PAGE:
Finally, after your fluid temps are under control, the next hurdle for a long-lasting automatic transmission is clean fluid. Just like your engine, an automatic transmission should have its fluid and filter changed on a regular basis, and more often under severe operating conditions, but your transmission fluid often gets neglected until problems arise. Usually when you start to notice problems with your transmission like rough shifting or slipping when in gear, its too late and severe damage may have already occurred, but keeping fresh, cool, and clean fluid in the transmission can prevent debris and sludge from clogging hydraulic valves and solenoids inside the transmission. The stock filters do OK, but an aftermarket filter can do a better job of trapping small dirt or metallic particles. PPE makes high efficiency spin on transmission filters for the Allison 1000 which have a much larger filtration area than stock, and they will trap much smaller dirt particles as well. In addition, installing a deeper cast aluminum transmission pan from PPE or Mag Hytec will increase the fluid capacity and heat transfer capabilities, which once again, means cooler operating temperatures.
Engine Cooling and Lubrication
I think the one maintenance item I preach about more than anything is a timely engine oil and filter change. Everyone knows you need to change the oil every now and again, but beyond that, many owners simple head to the nearest Jiffy Lube when the light on the dashboard tells them to, but they have no idea what’s really being put into their engine, nor do they care. Inside a diesel, the oil has a lot of jobs to do. Tiny squirters spray a stream of oil onto the bottom of the pistons to help cool off the heat made during combustion, and oil is also sent in between the crankshaft and its bearings through tiny passageways under high pressure where it is responsible for stopping any metal-on-metal contact. Lubricated parts include the crankshaft, camshaft, connecting rods, wrist pins, valve lifters, pushrods, rocker arms, and more. Needless to say, the oil inside your engine has a lot of jobs and works in some pretty harsh conditions, but does a quality oil really make a difference?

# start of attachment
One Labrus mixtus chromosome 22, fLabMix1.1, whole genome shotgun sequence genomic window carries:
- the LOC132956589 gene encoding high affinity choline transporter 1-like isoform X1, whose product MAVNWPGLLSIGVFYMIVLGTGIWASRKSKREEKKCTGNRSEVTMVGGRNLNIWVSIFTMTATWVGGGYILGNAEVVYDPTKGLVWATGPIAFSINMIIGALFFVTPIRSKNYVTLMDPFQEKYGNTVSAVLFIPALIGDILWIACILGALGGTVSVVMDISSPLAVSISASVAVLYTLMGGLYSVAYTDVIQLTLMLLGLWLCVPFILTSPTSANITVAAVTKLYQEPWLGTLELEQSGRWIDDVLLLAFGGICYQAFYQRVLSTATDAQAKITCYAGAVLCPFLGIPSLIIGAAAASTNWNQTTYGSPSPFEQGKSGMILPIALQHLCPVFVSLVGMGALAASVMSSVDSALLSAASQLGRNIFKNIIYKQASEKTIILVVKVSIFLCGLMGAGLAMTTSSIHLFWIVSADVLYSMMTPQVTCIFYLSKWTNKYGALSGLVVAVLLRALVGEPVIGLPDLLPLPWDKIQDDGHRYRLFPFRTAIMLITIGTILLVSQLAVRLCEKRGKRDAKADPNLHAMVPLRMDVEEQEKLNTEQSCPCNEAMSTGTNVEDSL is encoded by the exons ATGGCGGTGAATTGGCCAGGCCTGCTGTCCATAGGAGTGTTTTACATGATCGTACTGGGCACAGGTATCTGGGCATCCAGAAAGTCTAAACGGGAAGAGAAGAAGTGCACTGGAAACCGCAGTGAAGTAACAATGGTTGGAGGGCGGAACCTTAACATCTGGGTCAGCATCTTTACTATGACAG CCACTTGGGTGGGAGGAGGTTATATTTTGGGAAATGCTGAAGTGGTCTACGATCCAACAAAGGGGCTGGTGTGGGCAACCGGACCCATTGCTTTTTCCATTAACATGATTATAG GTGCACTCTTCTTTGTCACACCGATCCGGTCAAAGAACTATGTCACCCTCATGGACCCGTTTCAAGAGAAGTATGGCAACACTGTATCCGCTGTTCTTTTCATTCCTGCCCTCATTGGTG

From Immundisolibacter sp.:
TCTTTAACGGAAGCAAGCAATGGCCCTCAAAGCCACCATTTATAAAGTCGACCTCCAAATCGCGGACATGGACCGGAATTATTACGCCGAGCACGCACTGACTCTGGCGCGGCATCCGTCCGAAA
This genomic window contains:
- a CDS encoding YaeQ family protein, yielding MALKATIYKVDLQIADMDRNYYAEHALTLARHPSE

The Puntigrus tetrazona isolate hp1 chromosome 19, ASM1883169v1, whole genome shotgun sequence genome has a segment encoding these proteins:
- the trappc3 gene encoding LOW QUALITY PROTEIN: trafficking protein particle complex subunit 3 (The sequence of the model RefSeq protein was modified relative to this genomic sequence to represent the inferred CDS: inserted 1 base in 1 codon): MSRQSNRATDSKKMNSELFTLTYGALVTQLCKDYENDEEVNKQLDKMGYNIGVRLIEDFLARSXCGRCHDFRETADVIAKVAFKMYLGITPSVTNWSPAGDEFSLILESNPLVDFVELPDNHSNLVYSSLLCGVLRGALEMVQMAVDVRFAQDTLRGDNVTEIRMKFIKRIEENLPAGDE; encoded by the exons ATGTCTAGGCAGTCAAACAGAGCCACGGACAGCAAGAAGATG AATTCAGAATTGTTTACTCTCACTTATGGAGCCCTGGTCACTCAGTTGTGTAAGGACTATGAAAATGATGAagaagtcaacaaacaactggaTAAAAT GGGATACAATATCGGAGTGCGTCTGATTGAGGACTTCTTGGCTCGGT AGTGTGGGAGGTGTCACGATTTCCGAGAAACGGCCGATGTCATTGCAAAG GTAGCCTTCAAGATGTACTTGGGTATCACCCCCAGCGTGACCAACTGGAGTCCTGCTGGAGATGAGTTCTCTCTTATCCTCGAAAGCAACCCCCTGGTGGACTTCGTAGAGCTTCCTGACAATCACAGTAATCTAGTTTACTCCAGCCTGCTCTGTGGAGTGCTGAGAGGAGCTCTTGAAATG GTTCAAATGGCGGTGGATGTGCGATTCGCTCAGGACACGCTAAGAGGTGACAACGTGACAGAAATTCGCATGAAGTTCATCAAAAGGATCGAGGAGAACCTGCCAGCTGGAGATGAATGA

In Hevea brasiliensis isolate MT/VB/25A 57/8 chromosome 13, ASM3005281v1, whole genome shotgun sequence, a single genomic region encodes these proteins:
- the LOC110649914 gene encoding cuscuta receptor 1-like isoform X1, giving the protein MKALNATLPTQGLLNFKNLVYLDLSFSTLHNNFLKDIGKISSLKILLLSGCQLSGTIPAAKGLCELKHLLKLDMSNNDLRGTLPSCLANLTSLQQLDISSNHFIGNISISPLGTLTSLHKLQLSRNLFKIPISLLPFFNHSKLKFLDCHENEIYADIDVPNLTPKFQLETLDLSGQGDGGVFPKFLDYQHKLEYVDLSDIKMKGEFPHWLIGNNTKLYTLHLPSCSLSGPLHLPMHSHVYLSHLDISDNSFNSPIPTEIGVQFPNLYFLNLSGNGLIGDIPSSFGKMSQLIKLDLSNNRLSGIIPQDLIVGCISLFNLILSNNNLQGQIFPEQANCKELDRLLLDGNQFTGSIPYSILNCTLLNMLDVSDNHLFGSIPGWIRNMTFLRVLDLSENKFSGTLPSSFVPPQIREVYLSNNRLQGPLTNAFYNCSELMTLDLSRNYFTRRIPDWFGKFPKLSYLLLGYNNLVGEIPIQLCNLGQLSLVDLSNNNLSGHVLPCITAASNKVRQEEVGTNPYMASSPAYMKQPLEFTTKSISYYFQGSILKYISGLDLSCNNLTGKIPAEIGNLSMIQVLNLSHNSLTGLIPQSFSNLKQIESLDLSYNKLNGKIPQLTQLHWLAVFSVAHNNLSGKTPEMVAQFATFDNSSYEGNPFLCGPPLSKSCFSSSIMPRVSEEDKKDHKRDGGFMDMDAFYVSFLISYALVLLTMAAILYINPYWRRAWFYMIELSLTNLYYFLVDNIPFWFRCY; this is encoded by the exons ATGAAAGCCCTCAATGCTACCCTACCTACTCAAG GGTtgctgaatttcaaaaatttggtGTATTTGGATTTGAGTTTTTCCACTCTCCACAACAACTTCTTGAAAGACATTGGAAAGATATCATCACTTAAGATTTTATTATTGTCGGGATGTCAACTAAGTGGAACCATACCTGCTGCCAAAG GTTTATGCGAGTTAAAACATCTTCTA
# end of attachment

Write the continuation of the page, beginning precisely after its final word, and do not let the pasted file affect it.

In short, of course it does. Because of the extreme conditions inside your engine, conventional oil has a hard time lasting for any length of time in that environment, and it quickly breaks down and loses its lubrication properties. As discussed earlier, synthetic lubricants are able to withstand much higher temperatures for a much longer time before breaking down, but an oil like Schaeffer’s 9000 goes one step further. The 5w-40 formulation is a great year-round oil, but it works especially well in the cold weather where it will flow rapidly and provide better lubrication and protection when you fire up a cold engine. The best part is their suggested service interval is 9,000 miles, so if you use your truck for hauling every day, you don’t have to visit the shop quite as often to change the oil. You can even extend the oil change interval longer than that if you have an oil analysis done and it comes back clean. While a synthetic oil is a little more expensive than conventional, the longer lifespan and greater protection it gives your engine is well worth the slight increase in cost.